Here it is! The first pie produced in our new house in Mexico--and the first "American-style" pie baked by my artist friend, Ines de Leon. Perhaps it's Ines' artistic talent that made her an ace student-of-pie.
When I invited her over for pie (a month after we arrived and we finally had furniture) she emailed me and said she couldn't wait to taste it. I emailed her back and said, "First make, then taste." After all, she's the one who insisted she wanted to learn how to make apple pie (and she agreed to teach me how to paint in return). She was still game.
Because she is currently working on a new art piece in her studio, mixing acrylic and chunks of coal on a large canvas, she arrived with black coal embedded under her nails. I loaned her my nail brush and then we got to work. With the nimble fingers of a painter, she took control of the dough (and didn't overwork it like most first-timers), sliced those Granny Smiths (imported from New Zealand), dumped an inordinate amount of cinnamon on top, and created a masterpiece worthy of the Louvre.
When her pie came out of the oven, however, she broke the news to me that she wanted to save it for her boyfriend who was coming to town in three days. Save it?! I should have been suspicious when she asked how long a pie will keep. "About a week for apple," I had said. If you think I get tired of eating pie, think again. After making hundreds of pies (for all those Malibu celebrities), the scent of apples and cinnamon wafting through the house still makes my tastebuds fire. So, naturally, I was a little disappointed we wouldn't get to sit down for a cup of coffee and a slice.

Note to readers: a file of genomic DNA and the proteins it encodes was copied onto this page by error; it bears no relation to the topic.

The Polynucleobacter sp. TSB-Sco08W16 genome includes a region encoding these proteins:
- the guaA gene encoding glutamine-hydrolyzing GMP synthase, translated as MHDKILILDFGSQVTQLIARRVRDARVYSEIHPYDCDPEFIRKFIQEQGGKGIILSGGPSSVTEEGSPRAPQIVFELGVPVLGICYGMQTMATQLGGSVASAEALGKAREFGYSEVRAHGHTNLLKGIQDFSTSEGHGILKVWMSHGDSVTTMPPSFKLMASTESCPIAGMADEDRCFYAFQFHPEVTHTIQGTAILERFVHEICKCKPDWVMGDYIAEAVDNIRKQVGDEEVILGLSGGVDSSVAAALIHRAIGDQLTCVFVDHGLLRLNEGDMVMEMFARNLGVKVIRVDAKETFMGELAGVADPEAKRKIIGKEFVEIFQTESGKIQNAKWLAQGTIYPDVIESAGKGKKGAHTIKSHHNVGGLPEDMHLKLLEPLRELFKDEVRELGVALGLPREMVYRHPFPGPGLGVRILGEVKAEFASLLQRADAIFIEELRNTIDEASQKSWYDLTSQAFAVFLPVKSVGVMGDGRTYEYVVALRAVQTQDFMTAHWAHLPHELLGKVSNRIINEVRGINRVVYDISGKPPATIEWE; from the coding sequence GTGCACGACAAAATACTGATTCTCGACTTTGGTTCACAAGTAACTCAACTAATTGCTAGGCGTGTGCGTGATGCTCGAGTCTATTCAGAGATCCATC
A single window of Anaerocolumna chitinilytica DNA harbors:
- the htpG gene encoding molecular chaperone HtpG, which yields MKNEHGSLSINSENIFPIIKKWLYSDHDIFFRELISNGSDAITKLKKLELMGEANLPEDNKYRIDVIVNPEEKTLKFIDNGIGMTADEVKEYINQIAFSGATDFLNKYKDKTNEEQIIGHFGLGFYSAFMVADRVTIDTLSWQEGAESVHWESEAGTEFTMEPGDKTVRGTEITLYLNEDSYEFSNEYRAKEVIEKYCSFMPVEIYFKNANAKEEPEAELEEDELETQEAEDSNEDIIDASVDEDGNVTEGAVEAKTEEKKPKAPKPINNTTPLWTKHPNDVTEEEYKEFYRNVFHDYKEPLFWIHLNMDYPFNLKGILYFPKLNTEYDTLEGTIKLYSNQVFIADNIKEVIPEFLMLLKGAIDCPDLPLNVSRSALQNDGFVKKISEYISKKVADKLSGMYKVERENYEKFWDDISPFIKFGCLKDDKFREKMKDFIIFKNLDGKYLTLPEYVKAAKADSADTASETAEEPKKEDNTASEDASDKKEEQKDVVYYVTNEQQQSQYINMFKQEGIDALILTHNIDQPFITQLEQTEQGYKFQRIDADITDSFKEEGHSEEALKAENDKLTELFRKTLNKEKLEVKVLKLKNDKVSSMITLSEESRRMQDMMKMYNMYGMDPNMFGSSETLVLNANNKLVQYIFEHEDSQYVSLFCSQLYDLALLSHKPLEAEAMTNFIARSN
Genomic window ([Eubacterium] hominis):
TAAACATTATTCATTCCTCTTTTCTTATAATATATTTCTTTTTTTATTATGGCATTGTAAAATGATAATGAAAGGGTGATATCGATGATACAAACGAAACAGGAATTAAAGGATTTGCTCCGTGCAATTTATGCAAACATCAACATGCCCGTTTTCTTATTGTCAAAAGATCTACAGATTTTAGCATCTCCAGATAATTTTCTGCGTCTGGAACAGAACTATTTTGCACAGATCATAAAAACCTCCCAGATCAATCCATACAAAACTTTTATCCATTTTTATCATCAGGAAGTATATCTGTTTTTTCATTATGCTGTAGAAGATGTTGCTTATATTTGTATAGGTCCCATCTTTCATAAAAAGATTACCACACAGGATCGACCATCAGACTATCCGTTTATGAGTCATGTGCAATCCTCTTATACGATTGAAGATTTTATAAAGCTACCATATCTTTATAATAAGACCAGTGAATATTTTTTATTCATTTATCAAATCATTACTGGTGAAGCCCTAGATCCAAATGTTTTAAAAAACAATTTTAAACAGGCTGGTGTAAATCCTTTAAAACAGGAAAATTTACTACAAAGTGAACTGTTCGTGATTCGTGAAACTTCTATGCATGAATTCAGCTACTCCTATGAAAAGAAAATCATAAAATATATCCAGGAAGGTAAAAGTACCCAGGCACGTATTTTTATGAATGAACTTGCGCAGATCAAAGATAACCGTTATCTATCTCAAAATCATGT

Worse, she asked me to keep the pie at my house because if she took it home her daughter, who has food issues, would eat the whole thing in one sitting. So there the pie sat in my refrigerator taunting me every time I opened the door. For three days.
But this story has a happy ending (these are the only kind of stories I like). After the second day she called and asked if my husband and I would like to come to dinner on Sunday, and meet her novio. And eat pie. And we did. And we were happy. We ate her homemade enchiladas, fried red chile tortillas filled with cheese and onions served with green salad. "Northern Mexico-style, the way my mother made them," she said. We drank tamarindo soda. And finally we were presented with the pie. Even after three days in my refrigerator the crust was still flaky, the apples slightly crisp, and the cinnamon, well, let's just say it was prominent. The four of us sitting around her table could have been actors from a scene in the (Mexican) film "Like Water for Chocolate," where whatever the cook was feeling at the time she prepared the food, those who ate her food experienced the same feelings. What we were feeling was amor, baby, amor.